Any SoC or IC design project, whether implemented at the same design site or multiple sites requires some data management tools to manage things such as a central data repository, revision management of files, etc., for effective co-ordination of work among different team members. Given the challenge of meeting the shrinking time-to-market windows, semiconductor companies are creating design centers wherever it is economically viable to operate or where a substantial good talent pool is available. As a semiconductor professional myself, I have often wondered about the ramifications on design schedules and design efficiency when collaborating across globally-dispersed design centers.
I realized the impact when I met one of my old acquaintances during my regular morning walk last Sunday. On enquiring about his rather irregular morning walks, he explained that it was due to the very long hours he was compelled to work. He further elaborated that his design team was facing challenges in collaborating with different design team members in different parts of the world. Curious, I politely enquired whether it was due to communication issues. Based on my friends explanation, I understood that some groups within their company rely on an open source revision management system that uses mirrored sites, despite which file transfers into the repository as well as the ‘rsync’ between their mirrored sites was also taking a long time. Since it was open source software that they were using for data management, the support was very limited. Moreover, they had been using customized scripts to set triggers, which needed to be upgraded, and the person maintaining the scripts at his local office had left. Other groups were not using any data management systems and were using a name-based file versioning system.
Also Read: Webinar: Improving Collaboration Within Dispersed Design Teams
My poor friend was stuck with late night sync-up meetings accommodating common time for all sites twice a week and of course managing to understand accents and diffierent ways English was spoken in different regions. Even though they had local sync-ups for the analog, digital and firmware parts of an SoC, they still needed to regularly consolidate all the work together to verify that they were working with the latest versions, for example, with the latest behavioral models from analog designers. And as a result of the chaos, his tapeout schedule had slipped, something which his managers were not too happy about.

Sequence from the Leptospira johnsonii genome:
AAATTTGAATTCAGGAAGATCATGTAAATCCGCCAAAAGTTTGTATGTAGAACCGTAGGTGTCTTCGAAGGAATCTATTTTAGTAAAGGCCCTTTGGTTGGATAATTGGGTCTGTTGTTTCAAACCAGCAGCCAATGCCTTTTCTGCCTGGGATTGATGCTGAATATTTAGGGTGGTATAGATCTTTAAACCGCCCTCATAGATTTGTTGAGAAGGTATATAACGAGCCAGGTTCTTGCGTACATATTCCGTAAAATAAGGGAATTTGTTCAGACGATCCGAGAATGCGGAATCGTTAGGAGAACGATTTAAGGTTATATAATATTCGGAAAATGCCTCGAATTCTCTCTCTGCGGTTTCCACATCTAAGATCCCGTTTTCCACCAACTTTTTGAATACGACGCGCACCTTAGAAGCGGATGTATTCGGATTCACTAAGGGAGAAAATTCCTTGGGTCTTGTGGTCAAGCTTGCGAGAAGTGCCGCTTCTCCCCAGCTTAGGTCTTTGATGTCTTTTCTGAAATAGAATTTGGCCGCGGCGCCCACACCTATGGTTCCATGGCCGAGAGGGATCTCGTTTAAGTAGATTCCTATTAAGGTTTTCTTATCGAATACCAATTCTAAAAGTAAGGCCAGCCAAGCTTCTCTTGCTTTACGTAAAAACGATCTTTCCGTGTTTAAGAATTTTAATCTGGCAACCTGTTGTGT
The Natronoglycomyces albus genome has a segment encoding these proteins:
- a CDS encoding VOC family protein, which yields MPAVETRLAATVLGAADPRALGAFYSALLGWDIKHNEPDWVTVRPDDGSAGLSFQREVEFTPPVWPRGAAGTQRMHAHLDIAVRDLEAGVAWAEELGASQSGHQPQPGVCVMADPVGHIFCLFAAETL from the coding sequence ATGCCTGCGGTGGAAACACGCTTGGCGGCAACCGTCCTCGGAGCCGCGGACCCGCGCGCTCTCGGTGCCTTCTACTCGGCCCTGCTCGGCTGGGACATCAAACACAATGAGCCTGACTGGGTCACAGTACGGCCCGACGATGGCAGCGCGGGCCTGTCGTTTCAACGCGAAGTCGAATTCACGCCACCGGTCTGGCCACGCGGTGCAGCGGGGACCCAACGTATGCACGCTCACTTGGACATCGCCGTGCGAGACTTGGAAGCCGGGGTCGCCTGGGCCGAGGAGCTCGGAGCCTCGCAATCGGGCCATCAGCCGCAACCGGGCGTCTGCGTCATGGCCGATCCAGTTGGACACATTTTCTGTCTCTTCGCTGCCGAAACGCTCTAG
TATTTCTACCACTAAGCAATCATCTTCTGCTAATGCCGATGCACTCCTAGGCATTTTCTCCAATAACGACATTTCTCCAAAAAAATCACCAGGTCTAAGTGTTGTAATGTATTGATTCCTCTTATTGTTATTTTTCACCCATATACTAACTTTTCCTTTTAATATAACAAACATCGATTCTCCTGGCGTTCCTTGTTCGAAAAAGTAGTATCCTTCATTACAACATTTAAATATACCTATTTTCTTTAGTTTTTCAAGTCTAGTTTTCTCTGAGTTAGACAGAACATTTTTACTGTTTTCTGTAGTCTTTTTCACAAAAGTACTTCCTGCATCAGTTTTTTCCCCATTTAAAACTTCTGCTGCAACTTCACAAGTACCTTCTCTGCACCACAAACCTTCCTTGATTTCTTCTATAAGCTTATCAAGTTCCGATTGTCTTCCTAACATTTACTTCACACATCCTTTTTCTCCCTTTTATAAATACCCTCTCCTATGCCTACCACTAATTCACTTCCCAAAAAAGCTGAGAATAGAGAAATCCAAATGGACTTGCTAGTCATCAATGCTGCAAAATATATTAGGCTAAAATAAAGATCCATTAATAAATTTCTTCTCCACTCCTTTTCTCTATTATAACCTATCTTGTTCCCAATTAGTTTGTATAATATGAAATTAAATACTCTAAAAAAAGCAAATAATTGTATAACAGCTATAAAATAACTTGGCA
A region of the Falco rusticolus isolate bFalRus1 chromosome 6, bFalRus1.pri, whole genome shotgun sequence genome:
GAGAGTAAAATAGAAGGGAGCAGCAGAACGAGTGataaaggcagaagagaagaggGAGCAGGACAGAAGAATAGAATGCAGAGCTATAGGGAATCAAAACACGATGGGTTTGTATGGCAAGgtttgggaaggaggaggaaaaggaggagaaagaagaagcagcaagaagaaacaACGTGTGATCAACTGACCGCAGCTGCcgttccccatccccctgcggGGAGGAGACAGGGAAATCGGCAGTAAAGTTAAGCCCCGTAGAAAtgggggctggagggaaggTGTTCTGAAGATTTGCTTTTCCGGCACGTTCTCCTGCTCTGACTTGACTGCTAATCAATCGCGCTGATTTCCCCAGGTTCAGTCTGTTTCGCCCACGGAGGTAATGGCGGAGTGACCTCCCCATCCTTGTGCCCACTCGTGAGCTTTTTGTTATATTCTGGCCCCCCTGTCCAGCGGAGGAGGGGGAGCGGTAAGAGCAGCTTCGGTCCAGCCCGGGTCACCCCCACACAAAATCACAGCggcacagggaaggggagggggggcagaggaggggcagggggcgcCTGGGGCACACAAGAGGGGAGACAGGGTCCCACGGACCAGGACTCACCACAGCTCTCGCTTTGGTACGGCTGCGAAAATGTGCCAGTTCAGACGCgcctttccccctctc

Given the disorganized nature with which data management was set up, and the constant meetings my friend needed to have to ensure everyone was in sync, it was no wonder that my friend was stressed out. I remembered my old library design days when I had experienced headaches in regular mirroring of hierarchies for proper regression runs and when we had to babysit transfer of hundreds of design files, data or executable files to/from customer sites in the USA.
Figure: Globally-dispersed design centers collaborating on a design
In my opinion, owing to the complex nature of the design flows and designs being created, having a robust data management tool is no longer a luxury but an absolute necessity, especially when multiple design centers are concerned. It helps keep the engines of the design project well oiled and allows the designers to be more productive. Most importantly, it helps reduce the un-necessary stress in designers’ lives.
So, what are the requisites a data management must have in order to enable a design team, dispersed globally across different sites, to be more productive? Should we look at using open source software for data management or should we rely on commercial software? Here are some of the considerations I would think through: